Whilst many organisations are developing sophisticated corporate training
programmes, others are making efforts to develop into learning organisations through
the introduction of different tools and techniques to tap and institutionalise both the
explicit and implicit knowledge of their employees (Harrison, 2009, p 62). The use of
communities of practice by some progressive organisations has proved to be immensely

beneficial in improving organisational learning and in the development of knowledge


and skills of managers (Stewart, 1999, p 46).
Although corporations can reduce the incidence of managerial obsolescence by adopting
a range of HR and organisational strategies to improve the knowledge, skills and
abilities of managers to adapt to changes in job requirements, the success of such efforts
is also largely dependent upon the attitudes of individual managers (Reid, et al, 2004, p
37).
Individual managers should take steps to develop personal goals for expansion of
knowledge, skills and abilities. The development of openness towards new ideas and
developments and the willingness to engage in constant education and learning, both
informal and formal can help significantly in overcoming individual obsolescence
(Teece, 2002, p 76). Such attitudes are also likely to spread across organisations and
help in the development of an organisational learning culture.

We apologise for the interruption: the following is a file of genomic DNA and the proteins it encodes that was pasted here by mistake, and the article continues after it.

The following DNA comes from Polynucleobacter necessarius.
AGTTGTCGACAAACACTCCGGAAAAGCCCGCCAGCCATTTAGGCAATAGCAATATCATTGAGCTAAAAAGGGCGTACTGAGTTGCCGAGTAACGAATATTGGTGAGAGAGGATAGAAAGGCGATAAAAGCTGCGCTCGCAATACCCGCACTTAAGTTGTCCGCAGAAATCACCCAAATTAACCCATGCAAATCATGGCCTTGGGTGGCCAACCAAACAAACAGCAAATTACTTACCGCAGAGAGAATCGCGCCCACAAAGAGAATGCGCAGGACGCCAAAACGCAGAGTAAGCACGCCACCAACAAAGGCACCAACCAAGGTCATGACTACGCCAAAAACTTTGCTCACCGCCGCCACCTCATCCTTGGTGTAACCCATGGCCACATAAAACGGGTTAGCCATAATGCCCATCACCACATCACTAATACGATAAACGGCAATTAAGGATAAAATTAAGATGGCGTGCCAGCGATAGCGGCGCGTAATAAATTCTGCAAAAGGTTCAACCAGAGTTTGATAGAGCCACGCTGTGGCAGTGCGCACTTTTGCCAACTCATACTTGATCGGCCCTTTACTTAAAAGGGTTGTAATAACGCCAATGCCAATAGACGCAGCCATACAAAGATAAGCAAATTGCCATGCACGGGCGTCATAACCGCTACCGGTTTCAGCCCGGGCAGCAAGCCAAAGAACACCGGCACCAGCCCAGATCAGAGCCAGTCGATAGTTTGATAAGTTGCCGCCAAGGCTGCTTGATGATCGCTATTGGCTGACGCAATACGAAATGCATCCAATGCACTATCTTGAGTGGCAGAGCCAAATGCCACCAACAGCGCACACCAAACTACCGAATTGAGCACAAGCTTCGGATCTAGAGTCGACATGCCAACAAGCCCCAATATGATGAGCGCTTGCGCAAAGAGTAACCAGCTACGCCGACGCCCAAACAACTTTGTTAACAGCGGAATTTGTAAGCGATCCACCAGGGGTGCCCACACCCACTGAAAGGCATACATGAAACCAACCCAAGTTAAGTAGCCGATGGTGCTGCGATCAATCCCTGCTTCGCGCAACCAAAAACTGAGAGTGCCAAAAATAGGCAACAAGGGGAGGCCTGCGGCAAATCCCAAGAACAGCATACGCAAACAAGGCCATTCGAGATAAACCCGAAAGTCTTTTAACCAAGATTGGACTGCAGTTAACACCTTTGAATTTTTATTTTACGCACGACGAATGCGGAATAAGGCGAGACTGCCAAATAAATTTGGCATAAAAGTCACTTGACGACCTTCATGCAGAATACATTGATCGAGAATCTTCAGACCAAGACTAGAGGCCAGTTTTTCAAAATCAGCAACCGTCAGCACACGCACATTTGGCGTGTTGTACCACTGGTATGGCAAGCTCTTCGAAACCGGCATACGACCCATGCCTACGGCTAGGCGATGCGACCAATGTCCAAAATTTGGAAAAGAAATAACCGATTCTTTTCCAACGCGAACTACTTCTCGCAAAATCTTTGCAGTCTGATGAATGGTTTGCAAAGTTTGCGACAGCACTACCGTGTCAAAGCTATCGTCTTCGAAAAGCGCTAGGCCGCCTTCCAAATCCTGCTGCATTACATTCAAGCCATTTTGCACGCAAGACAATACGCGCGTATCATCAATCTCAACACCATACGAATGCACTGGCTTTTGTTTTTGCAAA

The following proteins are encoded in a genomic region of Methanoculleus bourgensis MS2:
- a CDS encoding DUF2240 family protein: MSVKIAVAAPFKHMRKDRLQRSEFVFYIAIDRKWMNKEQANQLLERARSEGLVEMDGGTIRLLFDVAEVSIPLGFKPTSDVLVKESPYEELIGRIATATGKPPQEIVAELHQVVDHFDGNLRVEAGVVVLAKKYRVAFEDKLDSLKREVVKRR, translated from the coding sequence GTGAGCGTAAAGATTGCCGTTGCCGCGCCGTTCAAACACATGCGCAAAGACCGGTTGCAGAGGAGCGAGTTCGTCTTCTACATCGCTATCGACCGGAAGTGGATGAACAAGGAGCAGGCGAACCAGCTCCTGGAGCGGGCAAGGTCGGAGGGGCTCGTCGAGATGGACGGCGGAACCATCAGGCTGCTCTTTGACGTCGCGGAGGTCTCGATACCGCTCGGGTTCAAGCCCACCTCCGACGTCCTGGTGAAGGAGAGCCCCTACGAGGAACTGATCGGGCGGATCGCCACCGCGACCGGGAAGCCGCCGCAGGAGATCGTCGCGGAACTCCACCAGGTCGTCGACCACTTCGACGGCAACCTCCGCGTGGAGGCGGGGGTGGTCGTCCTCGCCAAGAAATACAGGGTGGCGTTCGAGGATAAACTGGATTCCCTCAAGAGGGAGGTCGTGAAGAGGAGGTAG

Conclusions
Managerial obsolescence, the topic of this essay, is an important contemporary
organisational challenge that needs to be purposefully and comprehensively managed by
business organisations.
Obsolescence comes about on account of a number of individual and organisational
reasons and has the potential to steadily undermine the effectiveness and
competitiveness of organisations. Apart from having adverse consequences on larger
organisational health, managerial obsolescence also affects the careers and growth
prospects of individual managers and can lead to their being sidelined, demoted or
removed from employment.
With the majority of individuals reducing their contact with formal structured learning
after joining employment, the onus of lessening managerial obsolescence rests primarily
with organisational managements. Organisations need to recognise the various dangers
and risks that can emanate from the progression of managerial obsolescence and to take
various steps to reduce its incidence.
The adoption of thoughtful HR policies in areas of recruitment and selection, job
allocation, reward and remuneration, performance appraisal and promotions can

significantly help in reducing managerial obsolescence. The development of


imaginatively planned and properly implemented training programmes has also been
seen to be effective in countering managerial obsolescence. Progressive organisations
are strategically disseminating and institutionalising tacit and implicit organisational
knowledge through various learning organisation techniques.
With change being a modern day phenomenon, both organisations and managers must
continuously work towards improvement and enhancement of managerial skills and
knowledge. The failure to do so can lead to extremely unfortunate individual and
organisational repercussions.